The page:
A prominent sports betting voice featured on ESPN’s College GameDay will be heading to rival FOX and their Big Noon Kickoff show starting in 2023. According to Awful Announcing, Chris Fallica, affectionately known as “The Bear”, will make his last appearance on GameDay will be this weekend.

Fallica has been with ESPN since 1995. Since 2013, Fallica had been featured on GameDay making betting picks with his patented “Bear’s Board”.

Neither FOX or ESPN would comment on the situation, but in the Awful Announcing report it’s believed that there will be a send-off of some sort for Fallica on Saturday.

Fallica joins Tom Rinaldi as the second former GameDay voice to jump over to FOX and be featured on Big Noon Kickoff.

Both shows have experienced incredible viewership growth this season. For GameDay, there have been several weeks this season that have seen some of the largest audiences in the show’s history.

Continue Reading

Sports TV News

Tim Brando Believes Executives Look For Familiarity, Not Great Voices For Announcers

“Executives are going more for people they think they audience knows from having been in the studio. As opposed to man that’s a great voice, that guy really gets it, and his judgement is fantastic.”

Jordan Bondurant

Published

on

blank

Tim Brando has seen the broadcasting industry has evolved in a lot of ways through the years, but one thing that’s remained constant is how infrequently some of the announcing gigs with major networks open up to younger voices.

That’s mainly because you have veteran talent already occupying those positions with no plans for the immediate future to step aside.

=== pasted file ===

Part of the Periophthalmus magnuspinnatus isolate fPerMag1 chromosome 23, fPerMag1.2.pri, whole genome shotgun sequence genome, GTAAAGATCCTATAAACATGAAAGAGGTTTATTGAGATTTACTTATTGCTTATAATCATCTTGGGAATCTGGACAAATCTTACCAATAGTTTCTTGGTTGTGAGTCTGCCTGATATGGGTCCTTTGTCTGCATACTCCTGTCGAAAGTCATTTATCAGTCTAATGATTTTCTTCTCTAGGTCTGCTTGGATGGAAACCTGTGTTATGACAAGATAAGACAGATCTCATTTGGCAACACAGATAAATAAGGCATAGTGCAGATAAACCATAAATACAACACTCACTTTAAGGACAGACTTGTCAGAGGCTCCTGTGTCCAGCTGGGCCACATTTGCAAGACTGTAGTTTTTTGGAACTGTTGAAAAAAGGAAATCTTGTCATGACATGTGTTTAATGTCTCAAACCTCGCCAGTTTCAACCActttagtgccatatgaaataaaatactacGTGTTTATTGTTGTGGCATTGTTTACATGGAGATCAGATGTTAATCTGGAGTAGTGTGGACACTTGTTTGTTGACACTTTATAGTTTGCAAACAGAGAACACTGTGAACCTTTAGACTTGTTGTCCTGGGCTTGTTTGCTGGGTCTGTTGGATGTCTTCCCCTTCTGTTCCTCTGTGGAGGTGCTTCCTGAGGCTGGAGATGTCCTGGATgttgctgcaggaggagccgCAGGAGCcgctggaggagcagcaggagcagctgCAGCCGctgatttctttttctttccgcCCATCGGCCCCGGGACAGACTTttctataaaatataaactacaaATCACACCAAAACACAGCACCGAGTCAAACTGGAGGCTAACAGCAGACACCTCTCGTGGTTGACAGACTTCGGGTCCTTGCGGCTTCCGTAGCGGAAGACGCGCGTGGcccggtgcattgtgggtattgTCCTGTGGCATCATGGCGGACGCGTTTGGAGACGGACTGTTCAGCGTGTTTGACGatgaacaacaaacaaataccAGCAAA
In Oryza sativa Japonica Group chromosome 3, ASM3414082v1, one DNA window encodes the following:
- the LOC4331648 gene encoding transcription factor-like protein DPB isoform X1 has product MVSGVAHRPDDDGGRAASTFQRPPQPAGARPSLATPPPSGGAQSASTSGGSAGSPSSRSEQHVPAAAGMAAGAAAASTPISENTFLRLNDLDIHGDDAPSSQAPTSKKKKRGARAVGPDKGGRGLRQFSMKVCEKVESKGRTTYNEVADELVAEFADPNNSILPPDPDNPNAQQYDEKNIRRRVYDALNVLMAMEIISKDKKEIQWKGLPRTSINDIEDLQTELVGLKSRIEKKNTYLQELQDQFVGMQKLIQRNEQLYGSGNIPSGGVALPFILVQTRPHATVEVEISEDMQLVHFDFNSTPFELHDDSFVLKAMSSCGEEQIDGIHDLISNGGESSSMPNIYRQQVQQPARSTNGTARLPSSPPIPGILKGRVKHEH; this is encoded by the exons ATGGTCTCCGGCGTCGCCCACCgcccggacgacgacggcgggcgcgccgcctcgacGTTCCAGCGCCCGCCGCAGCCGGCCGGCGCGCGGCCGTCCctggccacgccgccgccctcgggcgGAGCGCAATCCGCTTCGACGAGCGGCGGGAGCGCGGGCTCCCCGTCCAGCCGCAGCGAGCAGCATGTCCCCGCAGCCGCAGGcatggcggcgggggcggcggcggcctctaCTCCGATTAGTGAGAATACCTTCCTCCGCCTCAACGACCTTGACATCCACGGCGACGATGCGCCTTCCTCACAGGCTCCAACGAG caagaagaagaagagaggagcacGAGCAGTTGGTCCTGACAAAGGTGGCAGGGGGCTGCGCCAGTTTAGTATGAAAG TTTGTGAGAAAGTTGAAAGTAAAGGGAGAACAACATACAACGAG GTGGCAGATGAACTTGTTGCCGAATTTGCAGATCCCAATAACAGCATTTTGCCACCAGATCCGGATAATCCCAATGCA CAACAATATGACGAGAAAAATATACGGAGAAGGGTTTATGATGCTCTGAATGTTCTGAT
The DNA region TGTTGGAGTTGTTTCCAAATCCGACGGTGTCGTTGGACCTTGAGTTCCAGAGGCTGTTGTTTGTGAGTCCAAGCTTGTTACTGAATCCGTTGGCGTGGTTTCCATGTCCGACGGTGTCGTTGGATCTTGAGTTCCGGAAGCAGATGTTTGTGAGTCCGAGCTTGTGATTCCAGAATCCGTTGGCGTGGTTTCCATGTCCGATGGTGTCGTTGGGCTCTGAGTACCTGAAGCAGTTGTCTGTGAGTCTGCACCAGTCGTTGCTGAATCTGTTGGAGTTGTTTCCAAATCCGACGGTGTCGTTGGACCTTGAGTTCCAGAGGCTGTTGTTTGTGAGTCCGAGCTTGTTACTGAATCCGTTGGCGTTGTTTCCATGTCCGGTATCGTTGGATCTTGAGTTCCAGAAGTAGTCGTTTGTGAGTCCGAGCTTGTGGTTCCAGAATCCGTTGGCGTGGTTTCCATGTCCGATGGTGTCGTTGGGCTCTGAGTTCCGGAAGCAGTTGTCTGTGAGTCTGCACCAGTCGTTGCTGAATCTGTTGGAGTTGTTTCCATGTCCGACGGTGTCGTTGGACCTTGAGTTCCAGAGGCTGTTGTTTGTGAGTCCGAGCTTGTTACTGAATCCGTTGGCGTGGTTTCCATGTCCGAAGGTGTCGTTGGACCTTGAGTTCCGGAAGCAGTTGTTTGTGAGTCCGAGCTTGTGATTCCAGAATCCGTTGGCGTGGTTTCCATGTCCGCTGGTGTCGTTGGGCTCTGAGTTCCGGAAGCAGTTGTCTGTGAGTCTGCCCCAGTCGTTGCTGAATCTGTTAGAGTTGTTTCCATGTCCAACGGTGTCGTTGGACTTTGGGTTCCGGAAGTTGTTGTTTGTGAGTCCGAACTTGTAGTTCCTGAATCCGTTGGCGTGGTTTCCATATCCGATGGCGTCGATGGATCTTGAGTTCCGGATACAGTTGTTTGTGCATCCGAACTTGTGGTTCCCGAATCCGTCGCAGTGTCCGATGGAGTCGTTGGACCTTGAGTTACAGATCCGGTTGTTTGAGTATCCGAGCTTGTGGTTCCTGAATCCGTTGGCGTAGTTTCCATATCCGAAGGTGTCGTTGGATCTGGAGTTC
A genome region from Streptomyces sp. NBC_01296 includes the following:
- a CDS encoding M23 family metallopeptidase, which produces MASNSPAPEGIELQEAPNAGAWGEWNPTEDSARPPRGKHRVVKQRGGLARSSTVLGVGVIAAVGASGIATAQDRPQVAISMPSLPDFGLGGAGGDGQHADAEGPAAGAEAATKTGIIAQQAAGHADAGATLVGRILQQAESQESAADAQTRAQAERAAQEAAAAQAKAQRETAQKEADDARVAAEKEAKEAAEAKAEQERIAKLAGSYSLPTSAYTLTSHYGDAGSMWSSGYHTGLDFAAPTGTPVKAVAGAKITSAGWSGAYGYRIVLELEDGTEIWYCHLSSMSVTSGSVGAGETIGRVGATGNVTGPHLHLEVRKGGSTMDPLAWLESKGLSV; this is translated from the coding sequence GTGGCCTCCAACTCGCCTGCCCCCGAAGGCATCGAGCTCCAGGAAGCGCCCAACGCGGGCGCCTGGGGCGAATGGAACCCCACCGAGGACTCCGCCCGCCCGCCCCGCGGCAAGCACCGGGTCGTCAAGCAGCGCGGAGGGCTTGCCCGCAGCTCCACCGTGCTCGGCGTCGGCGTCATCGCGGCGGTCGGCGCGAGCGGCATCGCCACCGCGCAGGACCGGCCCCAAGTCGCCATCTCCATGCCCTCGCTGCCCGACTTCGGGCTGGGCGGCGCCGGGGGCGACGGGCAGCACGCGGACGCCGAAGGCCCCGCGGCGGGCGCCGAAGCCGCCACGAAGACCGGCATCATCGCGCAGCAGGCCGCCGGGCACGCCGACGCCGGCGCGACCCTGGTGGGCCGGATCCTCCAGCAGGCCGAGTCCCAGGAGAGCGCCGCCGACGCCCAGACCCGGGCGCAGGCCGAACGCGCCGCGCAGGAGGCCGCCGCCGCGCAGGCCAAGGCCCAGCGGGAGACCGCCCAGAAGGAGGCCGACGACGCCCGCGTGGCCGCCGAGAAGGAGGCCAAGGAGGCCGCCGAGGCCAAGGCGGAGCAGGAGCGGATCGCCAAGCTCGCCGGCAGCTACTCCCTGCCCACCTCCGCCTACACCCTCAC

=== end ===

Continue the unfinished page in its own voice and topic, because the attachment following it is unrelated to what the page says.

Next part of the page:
On a recent edition of The Sports Talkers Podcast, FOX Sports broadcaster and host Tim Brando spoke to Stephen Strom about the reality that many broadcasters face.

“Yeah there are a lot more jobs, but there are fewer great jobs,” Brando said. “A lot of guys are getting jobs, but it’s like a dead end.”

But in terms of hiring younger talent for network jobs, he thinks it’s become more about adding faces to broadcast booths rather than voices.

“There’s a tendency I think now in our business to hire more visible and perhaps more popular talent because they’ve been in the studio,” he said. “But they’re not ready to be in the booth. Not everybody can do both well.”

Tim added that there’s a nuance to calling play-by-play versus working studio coverage. Brando said that perhaps it has a lot more to do with young broadcasters bypassing getting their start in radio and going right into TV.

“It seems to me that in some circles anyway in our business, executives are going more for people they think they audience knows from having been in the studio,” he said. “As opposed to man that’s a great voice, that guy really gets it, and his judgement is fantastic.”

Brando did mention some of the younger voices at FOX who have risen to the bigger opportunities in the booth, and how they ultimately worked their way up. He said he’s had the chance to offer advice to a few of them and act as a mentor in a way, because that’s how it was for him breaking into the industry.

“I believe in pouring into the young broadcasters out there, I really do,” he said. “Because Curt Gowdy poured into me. I think there’s a responsibility and a level of accountability for the generation before to help those that are coming up that you really respect.”

Continue Reading
Advertisement blank
Advertisement blank

Barrett Media Writers

Copyright © 2022 Barrett Media.